WORLDWIDE – World shares had a shaky start after the Federal Reserve announced there would be no changes in interest rates. Stocks in Europe are up as investors wait for the results of UK’s general elections while Asian shares are a little jumbled.
Wall Street had an uncertain start after the Federal Reserve revealed interest rates would remain unchanged until 2020. But it quickly shook off the uncertainty as the Dow Jones recovered and rose by 0.1% to 27,911.30. The Nasdaq also saw an increase of 0.4% to 8,654.05 while S&P 500 futures inched up by 0.1% to 3,147.
The Reserve’s decision to leave interest rates alone was not surprising. It had already cut rates three times previously in an attempt to protect the economy from the fallout of its trade conflicts and a sluggish global growth.
Shares in Asia were mixed as investors continued to sit on the fence and wait for the outcome of several major events.
The Nikkei 225 went up by 0.14% or 32.95 points to end the day at 23,424.81. It was down 18.33 points on Wednesday. The Topix was also down by 0.12% or 2.12 points to close at 1,712.83.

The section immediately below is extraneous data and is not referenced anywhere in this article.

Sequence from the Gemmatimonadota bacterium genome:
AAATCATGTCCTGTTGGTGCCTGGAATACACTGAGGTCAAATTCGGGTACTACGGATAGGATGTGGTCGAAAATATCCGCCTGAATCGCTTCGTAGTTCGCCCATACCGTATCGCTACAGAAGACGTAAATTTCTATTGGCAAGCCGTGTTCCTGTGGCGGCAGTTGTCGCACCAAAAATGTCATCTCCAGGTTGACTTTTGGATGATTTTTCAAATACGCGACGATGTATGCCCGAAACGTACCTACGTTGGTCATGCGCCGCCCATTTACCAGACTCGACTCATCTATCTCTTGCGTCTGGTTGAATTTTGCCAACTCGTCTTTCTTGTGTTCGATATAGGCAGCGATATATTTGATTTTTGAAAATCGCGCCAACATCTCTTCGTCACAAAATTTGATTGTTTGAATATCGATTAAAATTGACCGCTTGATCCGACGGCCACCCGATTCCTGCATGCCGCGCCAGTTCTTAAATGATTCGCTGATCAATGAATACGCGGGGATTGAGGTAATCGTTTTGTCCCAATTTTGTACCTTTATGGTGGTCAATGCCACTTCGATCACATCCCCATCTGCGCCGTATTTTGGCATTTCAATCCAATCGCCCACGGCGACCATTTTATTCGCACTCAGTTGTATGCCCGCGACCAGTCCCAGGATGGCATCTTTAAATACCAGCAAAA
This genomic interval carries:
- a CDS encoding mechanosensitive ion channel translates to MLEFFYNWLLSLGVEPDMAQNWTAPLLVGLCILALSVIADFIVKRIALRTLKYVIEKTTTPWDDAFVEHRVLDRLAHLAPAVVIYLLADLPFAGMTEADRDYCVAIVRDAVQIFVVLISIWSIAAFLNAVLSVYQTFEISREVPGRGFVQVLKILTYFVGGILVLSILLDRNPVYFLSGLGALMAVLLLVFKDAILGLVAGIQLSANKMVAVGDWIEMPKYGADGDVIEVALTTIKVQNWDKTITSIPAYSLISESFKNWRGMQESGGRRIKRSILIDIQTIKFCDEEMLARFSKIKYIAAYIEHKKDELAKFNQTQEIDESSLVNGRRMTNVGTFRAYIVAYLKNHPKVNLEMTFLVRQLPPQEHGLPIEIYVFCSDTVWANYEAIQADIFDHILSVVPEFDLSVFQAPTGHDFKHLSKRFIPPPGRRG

Meanwhile, the KOSPI and the Hang Seng index enjoyed gains today. The former saw a jump of 1.5% while the latter went up by 1.2%. However, the Shanghai Composite was down 0.2% to stand at 2,920.13. The S&P/ASX 200 of Australia dropped 0.7%. And while shares in Taiwan inched up, the rest of Southeast Asia were mixed.
Investors are understandably wary as the deadline for a new round of tariffs on Chinese goods is drawing closer. Traders are reluctant to move positions and are waiting to see how things will play out between the US and China. They’re also keeping a close watch on the UK’s general elections.
Despite the uncertainty of the elections and the impending meeting by the European Central Bank (ECB), European shares ticked upwards on Thursday.
The FTSE 100 went up by 0.2% as it brushed off the consequence of a stronger sterling. The Pan-European STOXX 600 inched up by 0.1% as well.
A lot of attention will be focused on Britain’s Conservative Party though. The ruling party is expected to win, giving them a chance to pass a withdrawal agreement and end more than three years of Brexit uncertainty. However, their diminished lead has raised concerns.
Investors are also concentrating on ECB head Christine Lagarde and her remarks regarding the future of policy reviews and stimulus even as the current regulations are expected to remain as it is.